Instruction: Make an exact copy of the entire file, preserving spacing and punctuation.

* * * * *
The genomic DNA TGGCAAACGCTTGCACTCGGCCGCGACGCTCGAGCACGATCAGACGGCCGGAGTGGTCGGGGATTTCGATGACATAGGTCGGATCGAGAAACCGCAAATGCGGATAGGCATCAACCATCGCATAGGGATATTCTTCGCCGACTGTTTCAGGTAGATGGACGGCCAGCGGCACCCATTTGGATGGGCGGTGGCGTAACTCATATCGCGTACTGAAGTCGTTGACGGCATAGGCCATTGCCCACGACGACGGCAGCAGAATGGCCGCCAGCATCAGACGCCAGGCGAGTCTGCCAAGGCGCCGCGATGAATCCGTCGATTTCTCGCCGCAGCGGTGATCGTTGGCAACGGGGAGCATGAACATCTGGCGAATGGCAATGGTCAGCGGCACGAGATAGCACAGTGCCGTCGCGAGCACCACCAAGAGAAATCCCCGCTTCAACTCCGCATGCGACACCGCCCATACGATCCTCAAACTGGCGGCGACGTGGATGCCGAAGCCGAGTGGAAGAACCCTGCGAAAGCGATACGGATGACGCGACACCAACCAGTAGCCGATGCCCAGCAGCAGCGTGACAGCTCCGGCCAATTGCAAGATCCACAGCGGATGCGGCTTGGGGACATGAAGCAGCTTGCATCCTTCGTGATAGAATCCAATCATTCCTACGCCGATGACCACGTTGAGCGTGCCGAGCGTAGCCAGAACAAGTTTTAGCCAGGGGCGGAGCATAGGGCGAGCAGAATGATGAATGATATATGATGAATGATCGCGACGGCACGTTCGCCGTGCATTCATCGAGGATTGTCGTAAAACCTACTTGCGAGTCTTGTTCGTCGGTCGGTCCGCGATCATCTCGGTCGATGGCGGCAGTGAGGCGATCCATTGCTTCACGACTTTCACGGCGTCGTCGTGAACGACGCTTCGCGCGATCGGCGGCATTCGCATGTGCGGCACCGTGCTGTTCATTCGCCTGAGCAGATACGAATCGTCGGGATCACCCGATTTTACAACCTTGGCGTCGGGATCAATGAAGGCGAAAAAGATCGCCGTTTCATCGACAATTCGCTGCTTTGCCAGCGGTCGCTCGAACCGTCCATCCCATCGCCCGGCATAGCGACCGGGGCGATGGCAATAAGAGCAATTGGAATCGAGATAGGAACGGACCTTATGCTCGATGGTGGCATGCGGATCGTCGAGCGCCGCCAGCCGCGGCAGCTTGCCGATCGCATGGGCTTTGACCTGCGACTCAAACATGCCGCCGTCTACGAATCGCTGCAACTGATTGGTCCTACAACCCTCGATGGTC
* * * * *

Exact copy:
The genomic DNA TGGCAAACGCTTGCACTCGGCCGCGACGCTCGAGCACGATCAGACGGCCGGAGTGGTCGGGGATTTCGATGACATAGGTCGGATCGAGAAACCGCAAATGCGGATAGGCATCAACCATCGCATAGGGATATTCTTCGCCGACTGTTTCAGGTAGATGGACGGCCAGCGGCACCCATTTGGATGGGCGGTGGCGTAACTCATATCGCGTACTGAAGTCGTTGACGGCATAGGCCATTGCCCACGACGACGGCAGCAGAATGGCCGCCAGCATCAGACGCCAGGCGAGTCTGCCAAGGCGCCGCGATGAATCCGTCGATTTCTCGCCGCAGCGGTGATCGTTGGCAACGGGGAGCATGAACATCTGGCGAATGGCAATGGTCAGCGGCACGAGATAGCACAGTGCCGTCGCGAGCACCACCAAGAGAAATCCCCGCTTCAACTCCGCATGCGACACCGCCCATACGATCCTCAAACTGGCGGCGACGTGGATGCCGAAGCCGAGTGGAAGAACCCTGCGAAAGCGATACGGATGACGCGACACCAACCAGTAGCCGATGCCCAGCAGCAGCGTGACAGCTCCGGCCAATTGCAAGATCCACAGCGGATGCGGCTTGGGGACATGAAGCAGCTTGCATCCTTCGTGATAGAATCCAATCATTCCTACGCCGATGACCACGTTGAGCGTGCCGAGCGTAGCCAGAACAAGTTTTAGCCAGGGGCGGAGCATAGGGCGAGCAGAATGATGAATGATATATGATGAATGATCGCGACGGCACGTTCGCCGTGCATTCATCGAGGATTGTCGTAAAACCTACTTGCGAGTCTTGTTCGTCGGTCGGTCCGCGATCATCTCGGTCGATGGCGGCAGTGAGGCGATCCATTGCTTCACGACTTTCACGGCGTCGTCGTGAACGACGCTTCGCGCGATCGGCGGCATTCGCATGTGCGGCACCGTGCTGTTCATTCGCCTGAGCAGATACGAATCGTCGGGATCACCCGATTTTACAACCTTGGCGTCGGGATCAATGAAGGCGAAAAAGATCGCCGTTTCATCGACAATTCGCTGCTTTGCCAGCGGTCGCTCGAACCGTCCATCCCATCGCCCGGCATAGCGACCGGGGCGATGGCAATAAGAGCAATTGGAATCGAGATAGGAACGGACCTTATGCTCGATGGTGGCATGCGGATCGTCGAGCGCCGCCAGCCGCGGCAGCTTGCCGATCGCATGGGCTTTGACCTGCGACTCAAACATGCCGCCGTCTACGAATCGCTGCAACTGATTGGTCCTACAACCCTCGATGGTC